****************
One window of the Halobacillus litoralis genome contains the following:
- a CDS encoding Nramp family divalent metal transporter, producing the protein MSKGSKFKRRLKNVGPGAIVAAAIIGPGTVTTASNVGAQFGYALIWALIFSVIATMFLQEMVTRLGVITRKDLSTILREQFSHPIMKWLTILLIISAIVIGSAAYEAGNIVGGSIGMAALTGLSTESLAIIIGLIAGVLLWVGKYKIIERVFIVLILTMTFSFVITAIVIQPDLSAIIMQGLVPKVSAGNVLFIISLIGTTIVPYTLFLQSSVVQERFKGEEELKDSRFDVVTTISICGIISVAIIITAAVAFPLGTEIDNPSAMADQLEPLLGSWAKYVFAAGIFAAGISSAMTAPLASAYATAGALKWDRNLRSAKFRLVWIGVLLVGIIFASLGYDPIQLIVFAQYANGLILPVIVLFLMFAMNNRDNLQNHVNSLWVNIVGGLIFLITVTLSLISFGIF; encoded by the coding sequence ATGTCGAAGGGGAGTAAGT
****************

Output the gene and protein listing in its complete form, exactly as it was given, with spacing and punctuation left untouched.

One window of the Halobacillus litoralis genome contains the following:
- a CDS encoding Nramp family divalent metal transporter, producing the protein MSKGSKFKRRLKNVGPGAIVAAAIIGPGTVTTASNVGAQFGYALIWALIFSVIATMFLQEMVTRLGVITRKDLSTILREQFSHPIMKWLTILLIISAIVIGSAAYEAGNIVGGSIGMAALTGLSTESLAIIIGLIAGVLLWVGKYKIIERVFIVLILTMTFSFVITAIVIQPDLSAIIMQGLVPKVSAGNVLFIISLIGTTIVPYTLFLQSSVVQERFKGEEELKDSRFDVVTTISICGIISVAIIITAAVAFPLGTEIDNPSAMADQLEPLLGSWAKYVFAAGIFAAGISSAMTAPLASAYATAGALKWDRNLRSAKFRLVWIGVLLVGIIFASLGYDPIQLIVFAQYANGLILPVIVLFLMFAMNNRDNLQNHVNSLWVNIVGGLIFLITVTLSLISFGIF; encoded by the coding sequence ATGTCGAAGGGGAGTAAGT